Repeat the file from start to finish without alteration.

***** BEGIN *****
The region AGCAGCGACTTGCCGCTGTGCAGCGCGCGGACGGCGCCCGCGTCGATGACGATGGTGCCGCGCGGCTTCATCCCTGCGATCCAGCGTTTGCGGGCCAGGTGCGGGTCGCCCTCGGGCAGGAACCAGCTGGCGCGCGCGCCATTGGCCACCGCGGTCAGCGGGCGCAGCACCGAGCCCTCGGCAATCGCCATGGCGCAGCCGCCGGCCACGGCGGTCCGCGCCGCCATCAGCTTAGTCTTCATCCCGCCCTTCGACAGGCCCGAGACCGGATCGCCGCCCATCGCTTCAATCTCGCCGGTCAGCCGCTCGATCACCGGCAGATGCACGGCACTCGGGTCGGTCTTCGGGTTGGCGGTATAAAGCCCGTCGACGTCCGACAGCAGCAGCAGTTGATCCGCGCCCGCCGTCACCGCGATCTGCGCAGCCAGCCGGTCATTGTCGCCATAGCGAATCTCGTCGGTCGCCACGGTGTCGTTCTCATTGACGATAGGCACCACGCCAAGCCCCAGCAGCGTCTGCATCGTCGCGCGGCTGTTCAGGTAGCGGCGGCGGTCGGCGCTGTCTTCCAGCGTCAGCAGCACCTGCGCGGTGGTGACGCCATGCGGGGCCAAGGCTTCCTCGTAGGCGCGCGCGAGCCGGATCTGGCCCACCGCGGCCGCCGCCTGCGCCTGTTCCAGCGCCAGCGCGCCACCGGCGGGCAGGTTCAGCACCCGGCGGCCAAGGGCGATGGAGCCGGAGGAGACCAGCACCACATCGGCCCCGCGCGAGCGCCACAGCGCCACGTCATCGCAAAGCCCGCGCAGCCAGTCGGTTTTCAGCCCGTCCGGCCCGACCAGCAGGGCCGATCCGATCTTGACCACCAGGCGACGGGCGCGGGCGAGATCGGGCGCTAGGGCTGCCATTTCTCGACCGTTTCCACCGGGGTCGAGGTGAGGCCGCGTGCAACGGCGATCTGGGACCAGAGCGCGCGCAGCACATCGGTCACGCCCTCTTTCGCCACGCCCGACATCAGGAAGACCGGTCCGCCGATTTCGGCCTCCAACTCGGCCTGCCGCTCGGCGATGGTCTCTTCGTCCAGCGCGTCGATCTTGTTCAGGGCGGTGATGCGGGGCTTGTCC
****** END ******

The region AGCAGCGACTTGCCGCTGTGCAGCGCGCGGACGGCGCCCGCGTCGATGACGATGGTGCCGCGCGGCTTCATCCCTGCGATCCAGCGTTTGCGGGCCAGGTGCGGGTCGCCCTCGGGCAGGAACCAGCTGGCGCGCGCGCCATTGGCCACCGCGGTCAGCGGGCGCAGCACCGAGCCCTCGGCAATCGCCATGGCGCAGCCGCCGGCCACGGCGGTCCGCGCCGCCATCAGCTTAGTCTTCATCCCGCCCTTCGACAGGCCCGAGACCGGATCGCCGCCCATCGCTTCAATCTCGCCGGTCAGCCGCTCGATCACCGGCAGATGCACGGCACTCGGGTCGGTCTTCGGGTTGGCGGTATAAAGCCCGTCGACGTCCGACAGCAGCAGCAGTTGATCCGCGCCCGCCGTCACCGCGATCTGCGCAGCCAGCCGGTCATTGTCGCCATAGCGAATCTCGTCGGTCGCCACGGTGTCGTTCTCATTGACGATAGGCACCACGCCAAGCCCCAGCAGCGTCTGCATCGTCGCGCGGCTGTTCAGGTAGCGGCGGCGGTCGGCGCTGTCTTCCAGCGTCAGCAGCACCTGCGCGGTGGTGACGCCATGCGGGGCCAAGGCTTCCTCGTAGGCGCGCGCGAGCCGGATCTGGCCCACCGCGGCCGCCGCCTGCGCCTGTTCCAGCGCCAGCGCGCCACCGGCGGGCAGGTTCAGCACCCGGCGGCCAAGGGCGATGGAGCCGGAGGAGACCAGCACCACATCGGCCCCGCGCGAGCGCCACAGCGCCACGTCATCGCAAAGCCCGCGCAGCCAGTCGGTTTTCAGCCCGTCCGGCCCGACCAGCAGGGCCGATCCGATCTTGACCACCAGGCGACGGGCGCGGGCGAGATCGGGCGCTAGGGCTGCCATTTCTCGACCGTTTCCACCGGGGTCGAGGTGAGGCCGCGTGCAACGGCGATCTGGGACCAGAGCGCGCGCAGCACATCGGTCACGCCCTCTTTCGCCACGCCCGACATCAGGAAGACCGGTCCGCCGATTTCGGCCTCCAACTCGGCCTGCCGCTCGGCGATGGTCTCTTCGTCCAGCGCGTCGATCTTGTTCAGGGCGGTGATGCGGGGCTTGTCC